Michael Funk and Christian Jaag ‘The More Economic Approach to Predatory Pricing’ (2018) Journal of Competition Law & Economics 14(2) 292

This paper, available here, argues that legal requirements and economic reasoning are not aligned as regards predatory pricing. Predation is not a strategy predominately used by ex ante dominant firms, but rather a strategy to gain ex post dominance. Consequently, the current legal practice in Europe and other jurisdictions, which requires ex ante dominance to pursue predatory pricing, makes the prosecution of predatory pricing virtually impossible because it overlooks the basic economic rationale for predatory pricing. This inconsistency has become even more severe because the adoption of a “more economic approach”: in fact, the more accurate the economic assessment is, the less probable is a conviction of harmful predation under the current legal framework. The authors suggest prohibiting predatory pricing independently from other exclusionary abuses. Instead, predatory pricing should be subject to the same analytical framework as mergers, where a similar economic and business logic applies. Since recoupment of predation is akin to the unilateral effects arising from the merger…

Giuseppe Colangelo and Mariateresa Maggiolino ‘Applying Two-Sided Markets Theory: the MasterCard and American Express Decisions’ (2018) Journal of Competition Law & Economics 14(1) 115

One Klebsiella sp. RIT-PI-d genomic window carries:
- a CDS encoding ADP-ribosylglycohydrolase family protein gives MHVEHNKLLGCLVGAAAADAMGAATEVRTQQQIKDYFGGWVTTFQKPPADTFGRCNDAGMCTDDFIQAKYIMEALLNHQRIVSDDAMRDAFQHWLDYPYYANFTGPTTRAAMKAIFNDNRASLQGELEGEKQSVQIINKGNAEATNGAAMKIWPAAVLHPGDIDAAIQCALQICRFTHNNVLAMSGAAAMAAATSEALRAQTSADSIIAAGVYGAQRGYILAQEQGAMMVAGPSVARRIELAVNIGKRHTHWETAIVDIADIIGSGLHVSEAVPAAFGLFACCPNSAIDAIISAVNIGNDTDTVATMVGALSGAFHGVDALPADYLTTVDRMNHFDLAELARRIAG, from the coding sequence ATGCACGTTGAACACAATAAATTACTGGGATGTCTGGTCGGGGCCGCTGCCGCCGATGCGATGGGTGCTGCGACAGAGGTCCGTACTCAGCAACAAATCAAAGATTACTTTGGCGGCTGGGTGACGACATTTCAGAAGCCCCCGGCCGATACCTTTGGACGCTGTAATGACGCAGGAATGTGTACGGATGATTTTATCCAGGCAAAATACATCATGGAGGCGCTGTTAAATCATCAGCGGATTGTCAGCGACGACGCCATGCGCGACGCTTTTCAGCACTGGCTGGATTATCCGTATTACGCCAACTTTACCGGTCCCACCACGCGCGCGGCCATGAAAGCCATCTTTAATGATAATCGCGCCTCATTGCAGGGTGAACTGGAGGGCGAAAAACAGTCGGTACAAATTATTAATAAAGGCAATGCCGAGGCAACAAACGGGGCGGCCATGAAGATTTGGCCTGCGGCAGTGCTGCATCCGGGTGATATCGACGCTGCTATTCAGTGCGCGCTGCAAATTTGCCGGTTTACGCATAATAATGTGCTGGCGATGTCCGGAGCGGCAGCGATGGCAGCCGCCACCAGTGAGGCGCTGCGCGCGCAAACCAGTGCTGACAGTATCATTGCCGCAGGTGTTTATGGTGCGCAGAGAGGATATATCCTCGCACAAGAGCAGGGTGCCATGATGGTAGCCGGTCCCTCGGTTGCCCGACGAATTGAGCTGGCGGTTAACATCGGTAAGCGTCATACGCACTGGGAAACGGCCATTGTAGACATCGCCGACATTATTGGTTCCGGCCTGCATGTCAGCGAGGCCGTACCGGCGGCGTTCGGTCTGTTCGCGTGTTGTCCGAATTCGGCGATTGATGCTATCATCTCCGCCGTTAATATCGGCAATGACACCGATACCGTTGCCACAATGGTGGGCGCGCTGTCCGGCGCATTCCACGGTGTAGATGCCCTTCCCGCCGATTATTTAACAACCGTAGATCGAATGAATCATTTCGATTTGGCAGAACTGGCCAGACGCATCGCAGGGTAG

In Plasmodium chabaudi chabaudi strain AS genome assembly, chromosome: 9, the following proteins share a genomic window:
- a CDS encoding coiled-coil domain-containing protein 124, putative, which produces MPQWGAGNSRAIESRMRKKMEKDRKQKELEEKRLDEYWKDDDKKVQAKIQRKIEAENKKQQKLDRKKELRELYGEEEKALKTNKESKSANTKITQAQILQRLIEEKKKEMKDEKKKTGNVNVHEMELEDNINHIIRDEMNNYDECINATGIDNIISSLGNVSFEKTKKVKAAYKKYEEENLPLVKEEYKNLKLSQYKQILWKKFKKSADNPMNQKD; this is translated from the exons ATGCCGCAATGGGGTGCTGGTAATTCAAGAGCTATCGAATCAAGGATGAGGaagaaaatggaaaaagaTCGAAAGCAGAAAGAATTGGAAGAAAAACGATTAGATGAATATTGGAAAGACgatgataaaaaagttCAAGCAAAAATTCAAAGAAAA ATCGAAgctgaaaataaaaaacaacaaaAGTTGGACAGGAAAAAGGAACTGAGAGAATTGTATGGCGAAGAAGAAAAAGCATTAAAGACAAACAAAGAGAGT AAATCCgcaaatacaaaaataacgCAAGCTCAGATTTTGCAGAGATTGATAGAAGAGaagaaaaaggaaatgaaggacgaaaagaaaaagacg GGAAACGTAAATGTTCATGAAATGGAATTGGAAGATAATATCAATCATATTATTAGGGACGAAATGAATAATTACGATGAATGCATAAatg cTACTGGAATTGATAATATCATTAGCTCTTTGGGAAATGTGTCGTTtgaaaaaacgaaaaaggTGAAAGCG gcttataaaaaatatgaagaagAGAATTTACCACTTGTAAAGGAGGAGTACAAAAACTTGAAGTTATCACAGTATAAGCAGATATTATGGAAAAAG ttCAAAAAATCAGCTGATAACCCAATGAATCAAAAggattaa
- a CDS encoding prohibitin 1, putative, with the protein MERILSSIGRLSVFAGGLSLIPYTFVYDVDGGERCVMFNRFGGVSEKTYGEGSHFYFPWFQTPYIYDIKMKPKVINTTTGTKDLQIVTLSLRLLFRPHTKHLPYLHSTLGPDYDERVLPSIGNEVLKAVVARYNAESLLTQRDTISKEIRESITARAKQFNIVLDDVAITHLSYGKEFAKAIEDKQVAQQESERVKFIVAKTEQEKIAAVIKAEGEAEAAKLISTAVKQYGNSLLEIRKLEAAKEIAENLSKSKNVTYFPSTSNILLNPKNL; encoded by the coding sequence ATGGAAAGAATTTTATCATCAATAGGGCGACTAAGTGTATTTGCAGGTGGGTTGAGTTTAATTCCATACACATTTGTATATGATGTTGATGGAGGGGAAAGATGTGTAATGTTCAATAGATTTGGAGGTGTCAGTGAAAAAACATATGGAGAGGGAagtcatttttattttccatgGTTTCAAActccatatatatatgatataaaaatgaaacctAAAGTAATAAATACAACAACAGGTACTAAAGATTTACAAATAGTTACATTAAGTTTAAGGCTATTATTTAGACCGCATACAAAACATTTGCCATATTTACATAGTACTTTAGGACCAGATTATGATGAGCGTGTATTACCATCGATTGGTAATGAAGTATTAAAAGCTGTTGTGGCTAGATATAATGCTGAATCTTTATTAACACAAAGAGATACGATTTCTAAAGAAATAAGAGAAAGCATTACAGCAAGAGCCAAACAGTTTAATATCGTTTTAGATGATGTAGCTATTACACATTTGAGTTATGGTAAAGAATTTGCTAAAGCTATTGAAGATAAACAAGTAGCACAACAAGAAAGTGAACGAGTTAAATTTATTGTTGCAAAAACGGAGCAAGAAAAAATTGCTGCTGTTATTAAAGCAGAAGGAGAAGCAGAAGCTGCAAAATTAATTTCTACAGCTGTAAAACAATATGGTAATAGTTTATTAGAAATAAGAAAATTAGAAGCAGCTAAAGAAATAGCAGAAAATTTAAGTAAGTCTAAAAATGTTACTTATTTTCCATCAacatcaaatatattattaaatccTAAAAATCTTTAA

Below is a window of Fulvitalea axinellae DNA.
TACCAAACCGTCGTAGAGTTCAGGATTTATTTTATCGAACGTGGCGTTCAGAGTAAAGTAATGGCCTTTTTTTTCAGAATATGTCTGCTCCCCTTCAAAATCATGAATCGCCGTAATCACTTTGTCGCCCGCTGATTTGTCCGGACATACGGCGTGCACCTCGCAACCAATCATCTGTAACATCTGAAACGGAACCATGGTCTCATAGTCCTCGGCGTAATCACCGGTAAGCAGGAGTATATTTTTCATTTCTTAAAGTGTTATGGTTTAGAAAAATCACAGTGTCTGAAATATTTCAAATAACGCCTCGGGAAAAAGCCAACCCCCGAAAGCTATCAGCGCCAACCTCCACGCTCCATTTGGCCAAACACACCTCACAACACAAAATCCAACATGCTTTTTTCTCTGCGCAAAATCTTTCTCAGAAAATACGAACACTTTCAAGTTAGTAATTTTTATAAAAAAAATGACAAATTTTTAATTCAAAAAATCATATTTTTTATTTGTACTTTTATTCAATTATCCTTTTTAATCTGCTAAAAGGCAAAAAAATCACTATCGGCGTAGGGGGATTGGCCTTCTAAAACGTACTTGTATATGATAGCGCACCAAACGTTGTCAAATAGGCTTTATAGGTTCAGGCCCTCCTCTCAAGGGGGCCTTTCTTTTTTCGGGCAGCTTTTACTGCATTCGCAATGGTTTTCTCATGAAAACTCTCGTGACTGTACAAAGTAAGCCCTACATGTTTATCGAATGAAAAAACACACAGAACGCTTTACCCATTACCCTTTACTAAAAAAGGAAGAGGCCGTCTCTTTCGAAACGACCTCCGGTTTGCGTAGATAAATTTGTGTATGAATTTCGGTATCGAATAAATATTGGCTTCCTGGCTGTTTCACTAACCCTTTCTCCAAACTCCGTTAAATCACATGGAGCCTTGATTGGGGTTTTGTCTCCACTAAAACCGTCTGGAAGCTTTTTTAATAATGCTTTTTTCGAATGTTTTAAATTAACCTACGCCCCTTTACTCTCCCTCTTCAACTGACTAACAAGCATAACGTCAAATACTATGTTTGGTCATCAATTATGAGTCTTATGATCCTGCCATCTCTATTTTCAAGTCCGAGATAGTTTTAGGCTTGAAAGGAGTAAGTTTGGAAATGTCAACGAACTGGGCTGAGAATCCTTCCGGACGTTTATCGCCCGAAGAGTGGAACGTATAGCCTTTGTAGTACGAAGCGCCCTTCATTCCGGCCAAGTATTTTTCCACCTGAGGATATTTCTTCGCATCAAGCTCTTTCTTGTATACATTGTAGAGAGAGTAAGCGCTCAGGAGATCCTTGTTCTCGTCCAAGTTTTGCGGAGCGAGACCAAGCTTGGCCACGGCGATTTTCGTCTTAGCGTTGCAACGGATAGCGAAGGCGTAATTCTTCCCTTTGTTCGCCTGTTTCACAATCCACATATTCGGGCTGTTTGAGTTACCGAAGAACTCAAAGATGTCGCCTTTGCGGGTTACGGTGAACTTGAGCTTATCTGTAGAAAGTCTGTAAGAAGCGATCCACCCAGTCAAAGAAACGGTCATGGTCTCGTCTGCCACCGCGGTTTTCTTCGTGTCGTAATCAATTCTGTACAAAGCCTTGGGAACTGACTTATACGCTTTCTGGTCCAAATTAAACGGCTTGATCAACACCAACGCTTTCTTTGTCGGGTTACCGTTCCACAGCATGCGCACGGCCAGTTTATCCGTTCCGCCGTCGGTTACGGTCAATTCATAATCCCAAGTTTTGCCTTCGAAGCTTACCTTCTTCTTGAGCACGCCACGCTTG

The first judgments to apply the economic theory of multisided markets to the payment card industry have been recently adopted in the UK and in the US. This paper, available here, uses these cases to try to show that antitrust authorities should take into consideration the two-sided nature of the credit-card industry, and to explain how this can be done. Taking the multisided nature of payment systems into account is necessary to arrive at a realistic description of these markets, and to develop solid theories of harm and procompetitive justifications that can explain some business practices involving credit cards. It is structured as follows: Section II briefly describes the main economic features of multisided business models. Different authors have defined multisided markets differently, as they looked at different markets and business models. Nonetheless, the following generic traits tend to characterise all such markets: the presence of indirect network externalities that cannot be internalised through a bilateral exchange (usage and membership…